Axis of Logic
Finding Clarity in the 21st Century Mediaplex

US-backed Martelly regime sets stage for Haiti's 2016 presidential election
By Les Blough, Editor. Axis of Logic
Axis of Logic
Thursday, May 9, 2013

Haitians defy ban on protests, turning out en-masse to support Aristide when he was summoned to appear in Martelly's secret court this week for questioning.

This is one to watch. Former President Jean-Bertrand Aristide would easily win another election to return as president in 2016 if democracy were permitted by the United States. US Marines kidnapped him when he was serving as leader of the Lavalas Party and president in 2004. It was the second time they overthrew his government, the first in 1991 a year after he was elected president with 67 percent of the vote. He was re-elected in 1994 and served as president until 1996. He was elected a third time in 2001 only to be overthrown again in 2004 by a US-backed coup, kidnapped by US Marines and flown out of Haiti to South Africa in a US military aircraft - against massive protests by the Haitian people,

2011 Presidential Election

In 2011 the US permitted Aristide to return home to Haiti in the face of massive protests before the 2011 presidential election when he was prevented from running as a candidate. In the first round of the election, Michel "Sweet Mickey" Martelly received only 21.84 percent in the first round of voting but he "won" the fraudulent election in a second runoff with a greater percentage. His campaign was conducted by Osta & Sola, a Spanish public relations firm and funded by the U.S., Canada and Europe to the tune of $29 million. Osta & Sola also managed the stolen 2006 presidential election in Mexico when Felipe Calderón won by a half percentage point after boxes of ballots were dumped in areas of Lopez Obrador electoral base and the government denied a recount. Voter registration for Haiti's 2011 election was partial for the first round of voting on Nov. 28, 2010 and no additional registration was permitted for the second round vote on Mar. 20. But the NYT called Martelly's win a "landslide," calling him, "a rebellious son bent on shaking up the establishment."

Martelly, Night Club Singer, Stripper, President

"Sweet Mickey" Martelly in a performance prior to becoming president of Haiti.
The only "establishment" that Martelly shook up were the democratic institutions of Haiti. Martelly was clearly Washington's choice for the 2011 presidential election, not that of the Haitian people, evidenced by the many and ongoing protests since 2011. Before becoming president, Martelly moved back and forth between Miami and Haiti. He was a night club singer-stripper and
“favorite of the thugs who worked on behalf of the hated Duvalier family dictatorship before its 1986 collapse.” The Duvalier dictatorship was directly involved in the overthrow of Aristide. During that period, Martelly publicly proclaimed his friendship for Lt. Col. Michel François, a US-trained officer, then chief of Haiti's hated secret police with whom Martelly participated in the death squads organized by François to hunt down and murder leaders and members of Aristide’s Lavalas party. Our own brief experience with the Martelly regime took place when Axis of Logic purchased and organized a shipment of 9,000 litres of potable water, sent from Venezuela to Haiti in January, 2012, Martelly's consul to Venezuela attempted to divert the shipment and pocket the funds during our meeting with UNISUR in Caracas.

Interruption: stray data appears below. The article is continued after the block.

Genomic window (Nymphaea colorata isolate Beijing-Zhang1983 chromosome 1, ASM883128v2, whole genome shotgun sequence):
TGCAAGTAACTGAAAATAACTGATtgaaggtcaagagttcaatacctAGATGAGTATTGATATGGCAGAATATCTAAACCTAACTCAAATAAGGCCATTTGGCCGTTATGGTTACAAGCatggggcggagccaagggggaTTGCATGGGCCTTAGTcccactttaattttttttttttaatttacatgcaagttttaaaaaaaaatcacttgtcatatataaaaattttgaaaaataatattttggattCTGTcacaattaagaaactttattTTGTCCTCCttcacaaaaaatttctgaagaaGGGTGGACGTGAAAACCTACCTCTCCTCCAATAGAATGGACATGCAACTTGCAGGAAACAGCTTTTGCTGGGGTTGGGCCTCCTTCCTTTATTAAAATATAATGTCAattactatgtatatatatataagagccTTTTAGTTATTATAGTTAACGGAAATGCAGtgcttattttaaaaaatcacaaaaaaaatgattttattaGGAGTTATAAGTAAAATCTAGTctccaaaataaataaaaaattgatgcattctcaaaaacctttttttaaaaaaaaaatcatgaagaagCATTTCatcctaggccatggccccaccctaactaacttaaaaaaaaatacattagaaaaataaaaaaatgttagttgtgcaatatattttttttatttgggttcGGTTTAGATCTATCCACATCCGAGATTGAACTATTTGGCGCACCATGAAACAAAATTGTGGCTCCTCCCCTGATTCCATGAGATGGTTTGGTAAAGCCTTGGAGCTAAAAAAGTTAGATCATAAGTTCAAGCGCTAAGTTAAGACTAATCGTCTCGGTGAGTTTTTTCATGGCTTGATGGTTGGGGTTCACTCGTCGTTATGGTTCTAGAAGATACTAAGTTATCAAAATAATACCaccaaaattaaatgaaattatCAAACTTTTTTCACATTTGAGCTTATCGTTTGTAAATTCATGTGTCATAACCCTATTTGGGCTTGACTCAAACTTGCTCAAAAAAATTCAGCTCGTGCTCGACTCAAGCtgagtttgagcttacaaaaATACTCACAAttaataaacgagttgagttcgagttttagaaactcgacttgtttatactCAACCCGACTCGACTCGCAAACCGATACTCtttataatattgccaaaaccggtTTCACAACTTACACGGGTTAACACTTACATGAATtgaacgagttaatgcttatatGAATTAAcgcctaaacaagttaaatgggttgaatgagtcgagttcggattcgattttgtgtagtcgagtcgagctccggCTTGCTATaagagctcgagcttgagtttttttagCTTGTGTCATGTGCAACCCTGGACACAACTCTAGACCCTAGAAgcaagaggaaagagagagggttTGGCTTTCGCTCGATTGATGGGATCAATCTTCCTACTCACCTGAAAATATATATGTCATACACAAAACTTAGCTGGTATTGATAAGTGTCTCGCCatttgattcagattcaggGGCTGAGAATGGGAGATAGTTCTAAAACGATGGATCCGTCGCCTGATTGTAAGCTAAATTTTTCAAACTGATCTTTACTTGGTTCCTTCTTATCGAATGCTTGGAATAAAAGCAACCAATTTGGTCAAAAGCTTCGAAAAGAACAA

MINUSTAHA, the UN control device

Although Aristide has kept a low profile since his return home, the great majority of Haitian people continue to support him to this day and there is little doubt they would elect him in the next presidential campaign slated for 2016. Meanwhile US forces via the infamous MINUSTAHA (UN Stabilisation Mission in Haiti) are busy building a police state, increasing a national police force from 10,000 to 15,000 to control the people's popular movement and the outcome of the 2016 election. MINUSTAH's UN "peace-keeping force" in Haiti became infamous for sexual assaults on children and introducing cholera to Haiti following the devastating earthquake in 2010.

Haitians provide safe passage for Aristide's appearance in court

"As the manufactured hype surrounding Martelly’s election-engineered “victory” fades, popular discontent and struggle will come more and more to the fore."

- Roger Annis, Haïti Liberté

The latest effort to prevent the people from electing Aristide may be the Martelly regime's calling Aristide to answer questions in a secret meeting in Port-au-Prince on the killing of Jean Dominique, a Haitian journalist in 2000. This was Aristide's first public appearance since the 2011 election and thousands of Aristide's supporters defied a government ban against protests, turning out to support Aristide, denouncing the corrupt Martelly regime. It was the largest demonstration against the Martelly regime this year. The Haitian people fear this summons for Aristide to "answer questions" in Martelly's secret court inquiry may be groundwork to prevent him from running in the 2016 election. Haitian citizen, Jean Cene stated, "We hope this isn't political, that the government isn't using the Jean Dominique case so Lavalas can't qualify for the elections.'' Defiant, heroic Haitians sang pro-Aristide songs, carried photos of him in the street and pledged to escort him safely from his home to the court and back. Some carried posters that read, "The more you persecute him, the more we love him."

We think It's a safe bet that there is more to the Martelly regime's summons of Aristide to testify in a secret court appearance than only a criminal investigation of the killing of a journalist in the year 2000. Having overthrown 2 popular Aristide-led governments in the past, prevention of a third in 2016 is surely a priority in the US State Department.

Biography, Essays and Poetry by Les Blough